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Posted 22 Aug 2021

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Wild West Coding: MACROs

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22 Aug 2021CPOL6 min read
An alternative solution to a standard macro that aims to make macros, just a little bit less evil
This article aims to address naming conflicts and readability to the common macro by introducing an alternative. A dispatch macro, that serves as a portability wrapper, to be known as a characteristic.

Introduction

Macros are based on the #define directive, which specifies a macro, comprising an identifier name and a string or numerics, to be substituted by the preprocessor for each occurrence of that macro in the source code. Macros are commonly used for abstracting pragmas, declspecs, attributes, prerequisites, and feature checks.

Many programmers believe know that macros are evil. One of the major reasons for this is that they pollute the code base as they take over anything of the same name. That having been said, they are often, the only way to access compiler specific features in a cross platform manner. Macros have a delicate line to walk between two things. The first being unique naming. This goes to the code base pollution as macros are global. They are normally defined just before first use, and undefined directly after last use. This helps to offset the pollution. The second concern is making the name meaningful. The combination of the two leads to results that are often less than ideal. As a substitute, we will offer a portability wrapper, using attribute-style naming, that aims to solve this conflict.

Background

While working on a code base challenge introduced by a video on CppCon, I thought of a few alternatives to some of the more controversial subjects in programming. These ideas, that began purely academic, seemed as though they would have a wide array of actual uses. Although some of these alternatives required library structures to back them, which also would need explaining. An idea began to form. A series of articles that aims to tackle controversial concepts in coding and provide alternative means and methods. The first of which will be the most basic. The macro.

The Design

The basic design of what I am calling a characteristic is a macro that is fundamentally four separate macros acting in unison. The first of which is the dispatch id. The primary function of the id is to have a long and unique name from which conflicts are unlikely or improbable. This is also the location at which you build the macros functionality. Let's look at an example of what a possible id might look like.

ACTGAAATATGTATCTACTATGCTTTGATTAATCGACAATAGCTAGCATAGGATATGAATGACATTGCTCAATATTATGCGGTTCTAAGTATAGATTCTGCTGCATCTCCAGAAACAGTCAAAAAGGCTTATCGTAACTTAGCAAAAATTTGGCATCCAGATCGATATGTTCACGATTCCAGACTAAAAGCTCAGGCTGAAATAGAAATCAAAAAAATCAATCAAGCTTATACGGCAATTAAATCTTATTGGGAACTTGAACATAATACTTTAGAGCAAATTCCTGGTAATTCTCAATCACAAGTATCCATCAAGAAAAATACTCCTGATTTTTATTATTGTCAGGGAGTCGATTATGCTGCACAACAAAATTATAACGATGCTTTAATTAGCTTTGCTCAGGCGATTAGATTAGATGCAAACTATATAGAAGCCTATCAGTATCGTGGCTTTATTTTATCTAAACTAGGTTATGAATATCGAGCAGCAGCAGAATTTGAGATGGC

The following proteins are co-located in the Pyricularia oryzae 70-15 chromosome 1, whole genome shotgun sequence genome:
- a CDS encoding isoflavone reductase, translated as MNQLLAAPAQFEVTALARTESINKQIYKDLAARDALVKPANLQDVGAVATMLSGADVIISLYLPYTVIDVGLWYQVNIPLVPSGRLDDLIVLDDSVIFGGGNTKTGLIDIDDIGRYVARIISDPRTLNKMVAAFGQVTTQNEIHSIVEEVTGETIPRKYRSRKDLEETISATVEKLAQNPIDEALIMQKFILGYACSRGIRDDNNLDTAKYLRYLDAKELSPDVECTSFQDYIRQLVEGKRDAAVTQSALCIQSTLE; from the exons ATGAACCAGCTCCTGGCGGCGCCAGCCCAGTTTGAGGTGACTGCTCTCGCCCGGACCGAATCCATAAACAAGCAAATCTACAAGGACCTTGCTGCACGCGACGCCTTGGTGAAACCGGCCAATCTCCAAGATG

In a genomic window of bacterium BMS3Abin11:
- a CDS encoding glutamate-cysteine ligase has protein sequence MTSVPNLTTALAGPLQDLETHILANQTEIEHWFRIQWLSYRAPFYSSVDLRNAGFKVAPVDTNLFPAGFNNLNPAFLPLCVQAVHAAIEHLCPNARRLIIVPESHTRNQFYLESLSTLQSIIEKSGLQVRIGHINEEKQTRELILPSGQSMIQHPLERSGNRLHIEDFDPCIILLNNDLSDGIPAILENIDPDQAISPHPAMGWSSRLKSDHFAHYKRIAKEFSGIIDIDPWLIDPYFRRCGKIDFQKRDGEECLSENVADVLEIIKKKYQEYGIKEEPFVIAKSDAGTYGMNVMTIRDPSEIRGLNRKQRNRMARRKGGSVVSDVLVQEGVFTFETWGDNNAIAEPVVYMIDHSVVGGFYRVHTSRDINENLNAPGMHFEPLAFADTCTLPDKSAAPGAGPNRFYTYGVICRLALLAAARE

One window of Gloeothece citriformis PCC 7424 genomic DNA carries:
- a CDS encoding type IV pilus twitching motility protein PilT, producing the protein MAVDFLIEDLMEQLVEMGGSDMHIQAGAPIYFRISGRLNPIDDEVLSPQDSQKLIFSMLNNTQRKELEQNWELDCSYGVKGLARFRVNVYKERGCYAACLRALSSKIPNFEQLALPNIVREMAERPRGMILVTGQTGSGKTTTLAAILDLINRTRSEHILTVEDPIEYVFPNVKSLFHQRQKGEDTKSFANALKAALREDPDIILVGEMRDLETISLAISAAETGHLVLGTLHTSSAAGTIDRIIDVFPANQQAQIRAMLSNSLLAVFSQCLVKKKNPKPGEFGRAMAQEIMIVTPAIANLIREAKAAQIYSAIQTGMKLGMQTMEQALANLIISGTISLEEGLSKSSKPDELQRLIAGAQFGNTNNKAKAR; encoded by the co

C++
#ifndef CHARACTERISTIC_MACRO_ATTRIBUTE_DISPATCH_inline
#	if defined(__clang__)
#		define CHARACTERISTIC_MACRO_ATTRIBUTE_DISPATCH_inline \
        __attribute__((always_inline, flatten, hot)) inline 
#	elif defined(__GNUC__) || defined(__GNUG__)
#		define CHARACTERISTIC_MACRO_ATTRIBUTE_DISPATCH_inline \
       __attribute__((always_inline, flatten, optimize("-O3"))) inline 
#	elif (defined(_MSC_VER) && defined(_MSVC_LANG)) 
#		define CHARACTERISTIC_MACRO_ATTRIBUTE_DISPATCH_inline \
        __pragma(auto_inline(on))__pragma(inline_recursion(on)) __forceinline 
#	else
#		define CHARACTERISTIC_MACRO_ATTRIBUTE_DISPATCH_inline inline 
#	endif
#endif // CHARACTERISTIC_MACRO_ATTRIBUTE_DISPATCH_inline

This macro defines a combination of attributes, pragmas, and keywords to comprise a forced inlining macro. This macro will target Msvc, Gcc, and Clang. It works stunningly on the given compilers, although it is the belief of this author that the keyword explicit should be used as a modifier for inline, amongst other things, to achieve this functionality in language proper. But I digress, all of the macro is upper case naming, with the exception of the trailing name. Take note of it as there will be more on this later.

The next macro is the forwarding macro. Its job is just what the name implies. It forwards the given token. In this macro, the given token will be concatenated with the prefix CHARACTERISTIC_MACRO_ATTRIBUTE_DISPATCH_ which will expand to our corresponding id.

C++
#	define CHARACTERISTIC_FORWARD_TO_ATTRIBUTE_DISPATCHER__( __DISPATCH_ID__, ... ) \
CHARACTERISTIC_MACRO_ATTRIBUTE_DISPATCH_ ## \__DISPATCH_ID__ 
__VA_ARGS__ __DISPATCH_ARGS__EMPTY__

The next macro is the dispatch macro itself. Which calls the forwarding macro. This call through adds the second set of parentheses completing the call to the forwarder. This gives us the attribute style syntax while ensuring the desired expansion on a variety of compilers.

C++
#   define CHARACTERISTIC_DISPATCHER( ... ) \
CHARACTERISTIC_FORWARD_TO_ATTRIBUTE_DISPATCHER__ __VA_ARGS__ __DISPATCH_ARGS__EMPTY__ 

The final macro is the access macro which exists for the sole purpose of undefining. As the id names are long, they are unlikely to ever cause naming conflicts. The access macro in contrast should be short and reflect the name of the project or library for which it is used. This access macro can be undefined and redefined on an as needed basis. Note that this is for demonstration purposes, as a more suitable, and shorter, library name should be used.